Is it cheating?

By: Alana Adams
By: Alana Adams

The most common form of cheating is actually "unintentional plagiarism," according to local educators.
It happens when a student uses the internet for research, and unintentionally or incorrectly identifies where the information was found.

James Covert is a teacher at The University of Phoenix.
He says the internet is a great addition to research, but it can hinder work as well.
"The internet is kind of a love-hate tool. There's a lot of garbage on the internet. And, we as instructors know which sites are credible, we call scholarly sources, and which ones aren't. I warn my students about that: use the internet, and use it carefully."

But, experts say the access and availability of the internet is teaching younger students how to cut corners.
Dozens of website will actually sell your child book reports, essays, and even college term papers.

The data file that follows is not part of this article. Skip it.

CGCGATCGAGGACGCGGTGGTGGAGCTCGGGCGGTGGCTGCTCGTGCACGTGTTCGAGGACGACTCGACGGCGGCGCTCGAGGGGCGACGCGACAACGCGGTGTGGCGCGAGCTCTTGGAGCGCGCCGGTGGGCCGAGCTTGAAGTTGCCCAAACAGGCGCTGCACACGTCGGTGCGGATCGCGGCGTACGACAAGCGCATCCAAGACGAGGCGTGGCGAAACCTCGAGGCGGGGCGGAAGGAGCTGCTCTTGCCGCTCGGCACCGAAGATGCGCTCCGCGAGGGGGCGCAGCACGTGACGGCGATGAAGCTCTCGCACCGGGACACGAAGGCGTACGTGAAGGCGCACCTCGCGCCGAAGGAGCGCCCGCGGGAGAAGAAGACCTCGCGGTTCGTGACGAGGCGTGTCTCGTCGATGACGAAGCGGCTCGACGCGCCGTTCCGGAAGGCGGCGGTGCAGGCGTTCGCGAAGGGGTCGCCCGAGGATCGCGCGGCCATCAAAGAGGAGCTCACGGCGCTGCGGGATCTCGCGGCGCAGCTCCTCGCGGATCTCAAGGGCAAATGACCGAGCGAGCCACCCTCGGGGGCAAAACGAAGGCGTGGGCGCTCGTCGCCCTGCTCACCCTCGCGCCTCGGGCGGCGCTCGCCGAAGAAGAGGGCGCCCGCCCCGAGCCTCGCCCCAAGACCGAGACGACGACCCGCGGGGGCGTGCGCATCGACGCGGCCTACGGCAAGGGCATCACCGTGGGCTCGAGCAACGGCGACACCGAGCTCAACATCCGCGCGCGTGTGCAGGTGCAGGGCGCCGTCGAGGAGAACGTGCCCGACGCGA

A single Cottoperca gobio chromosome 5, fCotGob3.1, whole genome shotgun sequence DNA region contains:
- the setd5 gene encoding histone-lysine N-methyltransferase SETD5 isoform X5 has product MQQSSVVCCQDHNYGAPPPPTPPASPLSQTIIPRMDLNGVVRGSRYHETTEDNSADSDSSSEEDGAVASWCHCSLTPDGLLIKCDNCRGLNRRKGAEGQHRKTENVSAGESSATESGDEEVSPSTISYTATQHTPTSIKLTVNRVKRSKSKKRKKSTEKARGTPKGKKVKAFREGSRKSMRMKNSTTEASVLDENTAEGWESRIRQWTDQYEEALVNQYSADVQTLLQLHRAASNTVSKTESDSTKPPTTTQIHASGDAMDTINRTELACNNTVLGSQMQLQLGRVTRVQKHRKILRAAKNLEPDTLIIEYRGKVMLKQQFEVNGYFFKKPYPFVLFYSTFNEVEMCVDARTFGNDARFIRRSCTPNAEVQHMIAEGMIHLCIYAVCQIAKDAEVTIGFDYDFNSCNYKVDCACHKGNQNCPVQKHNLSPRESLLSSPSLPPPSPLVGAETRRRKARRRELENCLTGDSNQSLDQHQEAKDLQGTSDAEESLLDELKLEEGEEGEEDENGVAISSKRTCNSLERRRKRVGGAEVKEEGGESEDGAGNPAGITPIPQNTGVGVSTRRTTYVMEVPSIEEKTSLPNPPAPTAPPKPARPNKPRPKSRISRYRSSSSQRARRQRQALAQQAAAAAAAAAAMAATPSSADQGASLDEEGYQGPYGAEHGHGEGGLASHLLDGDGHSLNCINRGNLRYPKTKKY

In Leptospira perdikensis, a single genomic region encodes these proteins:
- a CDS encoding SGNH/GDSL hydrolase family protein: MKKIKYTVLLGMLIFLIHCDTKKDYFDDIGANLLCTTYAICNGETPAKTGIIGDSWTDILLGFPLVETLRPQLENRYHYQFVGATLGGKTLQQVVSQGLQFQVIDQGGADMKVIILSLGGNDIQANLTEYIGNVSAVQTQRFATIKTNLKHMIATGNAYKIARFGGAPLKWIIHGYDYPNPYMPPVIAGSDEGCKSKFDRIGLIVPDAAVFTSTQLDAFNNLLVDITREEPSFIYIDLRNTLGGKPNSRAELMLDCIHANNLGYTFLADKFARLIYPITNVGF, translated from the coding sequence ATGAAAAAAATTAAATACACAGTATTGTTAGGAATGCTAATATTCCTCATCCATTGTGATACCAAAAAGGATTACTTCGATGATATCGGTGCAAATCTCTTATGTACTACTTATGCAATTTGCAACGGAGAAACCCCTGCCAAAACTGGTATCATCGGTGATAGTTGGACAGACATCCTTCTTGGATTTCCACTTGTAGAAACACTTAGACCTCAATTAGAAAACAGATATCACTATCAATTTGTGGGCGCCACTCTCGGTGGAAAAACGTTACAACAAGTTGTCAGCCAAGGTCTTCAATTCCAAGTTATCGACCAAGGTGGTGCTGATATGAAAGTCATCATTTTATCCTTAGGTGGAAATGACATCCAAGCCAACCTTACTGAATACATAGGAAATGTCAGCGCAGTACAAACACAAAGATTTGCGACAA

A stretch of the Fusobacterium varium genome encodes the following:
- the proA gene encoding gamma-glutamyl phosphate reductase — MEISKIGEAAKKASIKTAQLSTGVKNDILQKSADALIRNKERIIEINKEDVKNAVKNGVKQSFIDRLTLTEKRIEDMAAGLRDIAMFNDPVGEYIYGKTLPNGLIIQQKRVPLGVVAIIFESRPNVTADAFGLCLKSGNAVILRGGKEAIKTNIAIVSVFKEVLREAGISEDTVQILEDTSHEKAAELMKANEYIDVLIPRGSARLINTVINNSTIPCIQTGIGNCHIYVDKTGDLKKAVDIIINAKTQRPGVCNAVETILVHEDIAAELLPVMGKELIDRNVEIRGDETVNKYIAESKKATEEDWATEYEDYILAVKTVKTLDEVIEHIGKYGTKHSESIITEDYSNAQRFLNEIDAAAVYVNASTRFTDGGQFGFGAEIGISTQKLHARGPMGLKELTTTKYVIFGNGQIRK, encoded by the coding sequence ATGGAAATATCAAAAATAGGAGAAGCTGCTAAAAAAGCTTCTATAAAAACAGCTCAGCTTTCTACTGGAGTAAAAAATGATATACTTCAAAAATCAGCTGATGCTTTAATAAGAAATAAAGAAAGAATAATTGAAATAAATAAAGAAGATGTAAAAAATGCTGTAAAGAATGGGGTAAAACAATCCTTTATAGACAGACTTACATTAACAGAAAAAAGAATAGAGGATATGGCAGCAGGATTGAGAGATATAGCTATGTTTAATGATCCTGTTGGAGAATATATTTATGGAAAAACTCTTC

Some are charging 10-dollars a page, and students are buying.

A national survey by Rutgers' Management Education Center found that half of those questioned did not consider copied work as cheating.
"As a teacher, we always have to face the prospect that students will plagiarize a paper. This tool allows the instructor and the student to get a reading on that paper."

The tool, called Turn-it-in-dot-com, is used at many campuses throughout the country to carefully check papers for proper citation and use of references.
Students at the University of Phoenix can use the site before turning in a paper, and teachers can check it later as well.

Lana Kopec is about to graduate from the University of Phoenix later this month.
She wants to continue her education in law school, and she says she understands the importance of accuracy in her work.
"Well, the internet is a great tool. If you use it wisely, it's a great, helpful tool. You get a lot of research done through the internet, you don't need the books anymore. But, you also have to be careful with internet."

Turnitin.com charges schools or individuals for access to it's site, but educators say they are relying more and more on this type of technology to compete with everything that's already available to students on the internet.


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